Manage marketing campaigns

Last update: 2023-09-22
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Understand the key concepts of Adobe Campaign that help effectively plan, execute, and measure cross-channel marketing campaigns.

 Transcript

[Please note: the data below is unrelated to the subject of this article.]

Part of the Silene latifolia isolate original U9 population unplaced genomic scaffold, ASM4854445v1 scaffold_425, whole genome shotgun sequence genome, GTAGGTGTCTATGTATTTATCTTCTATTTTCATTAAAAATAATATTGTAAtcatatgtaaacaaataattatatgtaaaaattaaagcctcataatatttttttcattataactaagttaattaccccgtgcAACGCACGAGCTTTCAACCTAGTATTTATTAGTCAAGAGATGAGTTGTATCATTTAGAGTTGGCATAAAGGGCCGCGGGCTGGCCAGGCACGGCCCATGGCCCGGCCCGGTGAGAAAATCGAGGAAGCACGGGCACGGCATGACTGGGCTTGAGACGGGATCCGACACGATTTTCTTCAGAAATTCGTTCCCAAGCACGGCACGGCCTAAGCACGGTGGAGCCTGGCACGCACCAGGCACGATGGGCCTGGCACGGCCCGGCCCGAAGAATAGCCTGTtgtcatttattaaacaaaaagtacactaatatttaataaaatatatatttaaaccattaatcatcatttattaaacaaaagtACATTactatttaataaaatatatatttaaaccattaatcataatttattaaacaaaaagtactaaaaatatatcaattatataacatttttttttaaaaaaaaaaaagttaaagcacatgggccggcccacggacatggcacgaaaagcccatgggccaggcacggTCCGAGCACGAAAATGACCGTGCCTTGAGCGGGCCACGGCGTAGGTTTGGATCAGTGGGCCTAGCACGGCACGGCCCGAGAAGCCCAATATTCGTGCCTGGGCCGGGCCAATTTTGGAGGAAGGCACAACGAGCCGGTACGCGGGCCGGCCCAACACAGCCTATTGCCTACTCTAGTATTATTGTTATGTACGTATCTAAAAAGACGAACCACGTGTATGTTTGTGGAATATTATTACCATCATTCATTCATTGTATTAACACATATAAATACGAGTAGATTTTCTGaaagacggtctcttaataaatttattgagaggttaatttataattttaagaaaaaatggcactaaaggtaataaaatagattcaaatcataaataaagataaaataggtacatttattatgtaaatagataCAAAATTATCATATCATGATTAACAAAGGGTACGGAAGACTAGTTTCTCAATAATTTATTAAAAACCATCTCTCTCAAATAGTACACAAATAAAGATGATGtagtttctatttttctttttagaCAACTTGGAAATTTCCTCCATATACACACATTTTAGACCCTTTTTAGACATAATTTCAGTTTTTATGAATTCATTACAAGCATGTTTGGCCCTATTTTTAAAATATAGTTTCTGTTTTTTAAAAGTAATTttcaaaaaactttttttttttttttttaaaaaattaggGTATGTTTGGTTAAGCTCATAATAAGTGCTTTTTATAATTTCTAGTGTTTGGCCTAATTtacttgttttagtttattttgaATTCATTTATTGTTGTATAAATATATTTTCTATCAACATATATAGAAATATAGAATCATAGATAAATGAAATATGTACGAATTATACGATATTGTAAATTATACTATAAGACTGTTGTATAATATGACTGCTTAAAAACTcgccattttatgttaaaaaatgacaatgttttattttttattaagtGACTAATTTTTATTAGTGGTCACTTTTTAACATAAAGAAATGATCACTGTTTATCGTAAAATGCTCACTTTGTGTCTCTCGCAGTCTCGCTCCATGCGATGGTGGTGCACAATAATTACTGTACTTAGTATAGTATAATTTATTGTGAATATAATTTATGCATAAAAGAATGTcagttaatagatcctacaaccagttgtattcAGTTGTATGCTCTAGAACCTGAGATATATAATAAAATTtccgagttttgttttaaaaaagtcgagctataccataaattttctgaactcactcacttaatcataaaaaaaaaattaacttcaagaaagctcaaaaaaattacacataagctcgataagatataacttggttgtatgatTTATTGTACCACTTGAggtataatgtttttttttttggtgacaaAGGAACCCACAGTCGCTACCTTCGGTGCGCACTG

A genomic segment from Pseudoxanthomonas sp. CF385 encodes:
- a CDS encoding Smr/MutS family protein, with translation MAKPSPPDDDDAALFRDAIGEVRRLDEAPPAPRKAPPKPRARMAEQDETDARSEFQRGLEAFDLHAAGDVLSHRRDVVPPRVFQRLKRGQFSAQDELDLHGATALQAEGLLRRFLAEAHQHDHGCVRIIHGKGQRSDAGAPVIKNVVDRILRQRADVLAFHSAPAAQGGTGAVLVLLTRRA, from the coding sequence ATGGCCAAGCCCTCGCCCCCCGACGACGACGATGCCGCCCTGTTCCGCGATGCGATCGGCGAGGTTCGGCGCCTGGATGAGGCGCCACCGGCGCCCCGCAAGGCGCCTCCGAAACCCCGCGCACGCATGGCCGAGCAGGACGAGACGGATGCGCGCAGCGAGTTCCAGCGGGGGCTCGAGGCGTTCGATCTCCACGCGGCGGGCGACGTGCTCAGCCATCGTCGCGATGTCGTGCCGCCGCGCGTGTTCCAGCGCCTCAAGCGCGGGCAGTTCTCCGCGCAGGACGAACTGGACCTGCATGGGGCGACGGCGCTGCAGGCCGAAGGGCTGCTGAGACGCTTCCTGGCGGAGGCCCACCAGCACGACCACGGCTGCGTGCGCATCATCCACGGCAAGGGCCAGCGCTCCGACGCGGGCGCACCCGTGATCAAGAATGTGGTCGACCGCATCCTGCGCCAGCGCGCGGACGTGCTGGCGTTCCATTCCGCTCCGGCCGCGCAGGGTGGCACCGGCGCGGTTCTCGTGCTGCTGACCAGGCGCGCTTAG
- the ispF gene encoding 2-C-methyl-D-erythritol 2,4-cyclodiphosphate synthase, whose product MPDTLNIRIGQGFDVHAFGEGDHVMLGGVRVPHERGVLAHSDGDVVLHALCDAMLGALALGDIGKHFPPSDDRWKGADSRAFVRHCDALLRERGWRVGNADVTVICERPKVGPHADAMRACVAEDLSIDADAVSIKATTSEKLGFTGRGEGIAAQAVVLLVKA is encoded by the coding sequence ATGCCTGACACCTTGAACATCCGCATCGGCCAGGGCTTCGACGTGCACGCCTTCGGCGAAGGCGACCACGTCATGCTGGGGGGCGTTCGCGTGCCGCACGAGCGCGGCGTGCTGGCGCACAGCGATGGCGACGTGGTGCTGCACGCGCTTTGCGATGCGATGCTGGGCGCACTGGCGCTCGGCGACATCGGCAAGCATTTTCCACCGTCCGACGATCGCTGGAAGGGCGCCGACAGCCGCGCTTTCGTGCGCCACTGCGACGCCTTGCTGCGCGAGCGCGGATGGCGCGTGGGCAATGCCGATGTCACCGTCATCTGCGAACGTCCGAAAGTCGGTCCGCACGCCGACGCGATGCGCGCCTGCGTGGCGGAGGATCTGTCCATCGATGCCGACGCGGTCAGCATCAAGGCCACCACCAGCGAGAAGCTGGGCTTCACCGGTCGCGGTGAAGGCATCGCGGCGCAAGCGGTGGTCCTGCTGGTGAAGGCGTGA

Welcome to Adobe Campaign. In this video, you’ll learn how to describe the key concepts of Campaign that help effectively plan, execute, and measure cross-channel marketing campaigns. You’ll also learn to explain the process of creating a campaign. Adobe Campaign allows marketers to plan and execute their marketing programs. This includes planning of the programs in terms of timing to meet specific business strategy. For example, a marketer can review all the marketing activities for an upcoming quarter or year. Using Campaign, we can design your marketing campaigns to support the marketing programs, build the deliveries, execute the campaigns, and measure all the results. We can also build in approval cycles, time dependencies, and design multiple touch points within our campaigns. Adobe Campaign uses a three-tier hierarchy to organize marketing activities. At the highest level, we have the marketing plan, which correlates with the marketing strategy for a business unit during a specific time period. Typically, the plan might be for a specific brand or business unit tied to a fiscal period. We can also have different marketing plans for each of our marketing managers. The plan lets us track all the marketing activities within Campaign and roll up all the results to one plan. The marketing plan is the next level in the hierarchy, and it’s where we set our business objectives that will carry out the marketing strategy plan. For example, we could have an upsell program, renewal program, acquisition program, or a loyalty program. The Campaign is the tactic used to achieve the business objectives. We can have multiple touch points within a campaign and use multiple channels as well. In Campaign, deliveries allow us to send messages to target profiles that are more dynamic and personalized. The delivery channels support our email, direct mail, mobile, and mobile application. Direct mail is one of the core channels in Adobe Campaign. Both promotional and transactional emails are supported. Direct mail is an offline channel that allows us to generate a file that includes all the target profiles as well as the chosen contact information. We can then send this information to a direct mail provider who will take care of actually sending the direct mail delivery. For mobile, both SMS and LINE are supported. For SMS messages, we can create, modify, and personalize messages in text format. We can also preview our messages before sending. With LINE, we can send text, images, and links. Push notifications can be sent through dedicated mobile applications on both iOS and Android mobile devices and allows for notifications with images and videos. Campaigns are executed using workflows, which allows us to implement advanced segmentation of the target and design multiple touch points within the campaign. The execution of the campaign workflow can either be manually triggered or scheduled. Workflows make it possible to automate tasks. For example, in a workflow, we can automate the sending of deliveries or automate the import and export of data files. We can also send notifications to campaign operators to alert them about various events that have occurred, such as a workflow failure or when an approval is required. This workflow image is a simple example of a cross-channel campaign. In the first activity, we perform segmentation to select the profile we want to target. This is a first touch point and promotional offer email. Once the offer is sent, we wait to see if any profiles reacted to the email. Then, we send out the second touch point, a direct mail delivery, only to those that reacted to the first touch point by either opening the email or by selecting a link inside the email. The profiles that didn’t respond to the email offer at all will not be contacted. As marketers, we are likely to have many different marketing activities that need to be organized and the business needs are what will determine how we organize plans and programs in Adobe Campaign. When planning out marketing activities, start by creating a marketing plan. The plan usually corresponds to a fiscal period, a brand, or a business unit, and we can build multiple levels of a plan. We then create the marketing program within the plans. Each program should have a specific business objective, like acquisition, cross-sell, loyalty, or retention. We can create multiple levels of programs as well. And finally, we create our own campaigns within the programs. The campaigns are the tactics used to achieve the overall program objectives. We must have a plan and a program in place before we can create a campaign. The structure we build for our plans and programs really depends on what makes sense for our business. In terms of organizing our marketing plans in Adobe Campaign, it’s a similar concept to creating folders on your computer. We may want to organize our marketing information using two levels of plans. In this example, we’ve created a plan for the corporate office and within that plan, we created plans for each quarter. Another example is to create a plan for a business region. In this example, North America, and then create a plan for each country, USA and Canada. Marketing programs is essentially the same as creating the plans except that we need to create our programs either within an existing plan or within another program. You can organize programs by brands and the type of marketing programs such as loyalty and acquisition. If we continue the example of creating plans for the business regions, within each country we can then create programs for the rewards, promotions, and events. Within the promotions program, we can create programs for holiday events like Halloween. You should now be able to describe the key concepts of Campaign that help effectively plan, execute, and measure cross-channel marketing campaigns and explain the process of creating a campaign. Thanks for watching.